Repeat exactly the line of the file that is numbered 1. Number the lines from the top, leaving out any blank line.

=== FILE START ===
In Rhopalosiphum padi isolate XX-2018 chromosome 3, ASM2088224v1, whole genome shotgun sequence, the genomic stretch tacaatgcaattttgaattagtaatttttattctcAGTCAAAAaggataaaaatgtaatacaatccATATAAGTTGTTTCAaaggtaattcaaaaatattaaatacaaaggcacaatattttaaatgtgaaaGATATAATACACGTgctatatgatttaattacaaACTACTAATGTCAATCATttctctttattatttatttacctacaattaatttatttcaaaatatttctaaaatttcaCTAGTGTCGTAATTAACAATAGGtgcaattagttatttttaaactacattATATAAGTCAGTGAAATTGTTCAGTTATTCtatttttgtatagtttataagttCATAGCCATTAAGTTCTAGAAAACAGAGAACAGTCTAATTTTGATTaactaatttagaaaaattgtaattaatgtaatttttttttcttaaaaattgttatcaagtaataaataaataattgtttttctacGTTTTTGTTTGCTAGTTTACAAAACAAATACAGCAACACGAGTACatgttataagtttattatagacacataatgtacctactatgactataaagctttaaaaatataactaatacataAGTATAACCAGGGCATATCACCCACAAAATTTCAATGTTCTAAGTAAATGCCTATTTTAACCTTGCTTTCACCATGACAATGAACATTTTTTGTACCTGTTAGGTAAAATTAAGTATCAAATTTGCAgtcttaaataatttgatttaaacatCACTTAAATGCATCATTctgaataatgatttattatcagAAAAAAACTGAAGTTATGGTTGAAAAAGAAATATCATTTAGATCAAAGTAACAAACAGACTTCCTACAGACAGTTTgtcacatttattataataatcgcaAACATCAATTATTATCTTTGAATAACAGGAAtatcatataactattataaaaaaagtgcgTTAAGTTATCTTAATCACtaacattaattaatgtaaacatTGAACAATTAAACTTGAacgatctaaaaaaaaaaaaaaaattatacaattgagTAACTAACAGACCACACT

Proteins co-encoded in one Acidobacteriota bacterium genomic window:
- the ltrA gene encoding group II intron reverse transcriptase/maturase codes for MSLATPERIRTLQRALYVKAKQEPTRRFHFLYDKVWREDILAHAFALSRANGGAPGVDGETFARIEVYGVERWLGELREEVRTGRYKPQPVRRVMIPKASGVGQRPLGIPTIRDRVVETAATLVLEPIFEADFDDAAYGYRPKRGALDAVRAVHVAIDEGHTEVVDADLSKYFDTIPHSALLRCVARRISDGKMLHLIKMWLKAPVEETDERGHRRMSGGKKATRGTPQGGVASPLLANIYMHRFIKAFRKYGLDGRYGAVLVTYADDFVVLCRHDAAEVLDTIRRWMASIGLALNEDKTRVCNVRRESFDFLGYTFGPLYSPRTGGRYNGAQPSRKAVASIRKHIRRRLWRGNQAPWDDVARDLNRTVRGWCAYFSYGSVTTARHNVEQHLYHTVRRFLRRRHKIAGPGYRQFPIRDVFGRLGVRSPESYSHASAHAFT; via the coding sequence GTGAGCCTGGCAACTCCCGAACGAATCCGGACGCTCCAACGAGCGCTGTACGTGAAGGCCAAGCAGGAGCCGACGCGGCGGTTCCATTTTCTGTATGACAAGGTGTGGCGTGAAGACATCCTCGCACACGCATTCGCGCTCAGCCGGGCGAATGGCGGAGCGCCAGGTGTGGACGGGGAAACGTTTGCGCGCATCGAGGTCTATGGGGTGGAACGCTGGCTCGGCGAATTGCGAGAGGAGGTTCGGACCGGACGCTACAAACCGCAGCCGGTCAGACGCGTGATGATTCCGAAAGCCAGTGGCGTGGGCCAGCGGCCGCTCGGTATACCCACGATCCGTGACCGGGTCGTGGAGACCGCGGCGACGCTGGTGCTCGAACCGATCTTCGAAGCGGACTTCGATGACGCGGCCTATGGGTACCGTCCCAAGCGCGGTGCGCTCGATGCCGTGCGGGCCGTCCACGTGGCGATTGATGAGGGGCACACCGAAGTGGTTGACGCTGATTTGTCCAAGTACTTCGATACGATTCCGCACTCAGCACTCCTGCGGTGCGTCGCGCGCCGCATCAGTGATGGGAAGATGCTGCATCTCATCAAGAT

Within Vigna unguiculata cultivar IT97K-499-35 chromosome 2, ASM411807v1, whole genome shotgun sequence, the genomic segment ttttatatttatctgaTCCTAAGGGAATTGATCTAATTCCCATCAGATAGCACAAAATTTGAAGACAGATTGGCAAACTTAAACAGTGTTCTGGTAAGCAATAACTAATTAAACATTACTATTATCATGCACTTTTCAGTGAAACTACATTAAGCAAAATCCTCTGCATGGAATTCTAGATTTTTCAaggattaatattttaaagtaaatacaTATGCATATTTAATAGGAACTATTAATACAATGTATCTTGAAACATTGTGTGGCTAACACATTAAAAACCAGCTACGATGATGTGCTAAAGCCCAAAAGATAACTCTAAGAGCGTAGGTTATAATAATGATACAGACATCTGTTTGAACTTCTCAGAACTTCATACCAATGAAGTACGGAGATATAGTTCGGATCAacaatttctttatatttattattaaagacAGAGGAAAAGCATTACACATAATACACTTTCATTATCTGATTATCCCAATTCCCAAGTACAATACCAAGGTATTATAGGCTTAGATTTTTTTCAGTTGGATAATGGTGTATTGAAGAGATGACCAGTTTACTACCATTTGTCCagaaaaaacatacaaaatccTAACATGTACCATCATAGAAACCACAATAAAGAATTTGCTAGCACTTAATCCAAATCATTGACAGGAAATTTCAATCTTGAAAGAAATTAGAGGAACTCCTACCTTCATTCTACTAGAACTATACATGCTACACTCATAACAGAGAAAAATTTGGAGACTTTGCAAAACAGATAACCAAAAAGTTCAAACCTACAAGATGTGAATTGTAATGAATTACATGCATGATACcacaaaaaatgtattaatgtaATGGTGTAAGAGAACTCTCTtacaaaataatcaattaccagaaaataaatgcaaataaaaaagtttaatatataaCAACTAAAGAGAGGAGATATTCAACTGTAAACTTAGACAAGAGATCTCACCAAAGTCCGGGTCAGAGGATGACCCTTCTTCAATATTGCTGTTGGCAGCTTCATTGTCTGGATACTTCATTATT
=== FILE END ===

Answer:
In Rhopalosiphum padi isolate XX-2018 chromosome 3, ASM2088224v1, whole genome shotgun sequence, the genomic stretch tacaatgcaattttgaattagtaatttttattctcAGTCAAAAaggataaaaatgtaatacaatccATATAAGTTGTTTCAaaggtaattcaaaaatattaaatacaaaggcacaatattttaaatgtgaaaGATATAATACACGTgctatatgatttaattacaaACTACTAATGTCAATCATttctctttattatttatttacctacaattaatttatttcaaaatatttctaaaatttcaCTAGTGTCGTAATTAACAATAGGtgcaattagttatttttaaactacattATATAAGTCAGTGAAATTGTTCAGTTATTCtatttttgtatagtttataagttCATAGCCATTAAGTTCTAGAAAACAGAGAACAGTCTAATTTTGATTaactaatttagaaaaattgtaattaatgtaatttttttttcttaaaaattgttatcaagtaataaataaataattgtttttctacGTTTTTGTTTGCTAGTTTACAAAACAAATACAGCAACACGAGTACatgttataagtttattatagacacataatgtacctactatgactataaagctttaaaaatataactaatacataAGTATAACCAGGGCATATCACCCACAAAATTTCAATGTTCTAAGTAAATGCCTATTTTAACCTTGCTTTCACCATGACAATGAACATTTTTTGTACCTGTTAGGTAAAATTAAGTATCAAATTTGCAgtcttaaataatttgatttaaacatCACTTAAATGCATCATTctgaataatgatttattatcagAAAAAAACTGAAGTTATGGTTGAAAAAGAAATATCATTTAGATCAAAGTAACAAACAGACTTCCTACAGACAGTTTgtcacatttattataataatcgcaAACATCAATTATTATCTTTGAATAACAGGAAtatcatataactattataaaaaaagtgcgTTAAGTTATCTTAATCACtaacattaattaatgtaaacatTGAACAATTAAACTTGAacgatctaaaaaaaaaaaaaaaattatacaattgagTAACTAACAGACCACACT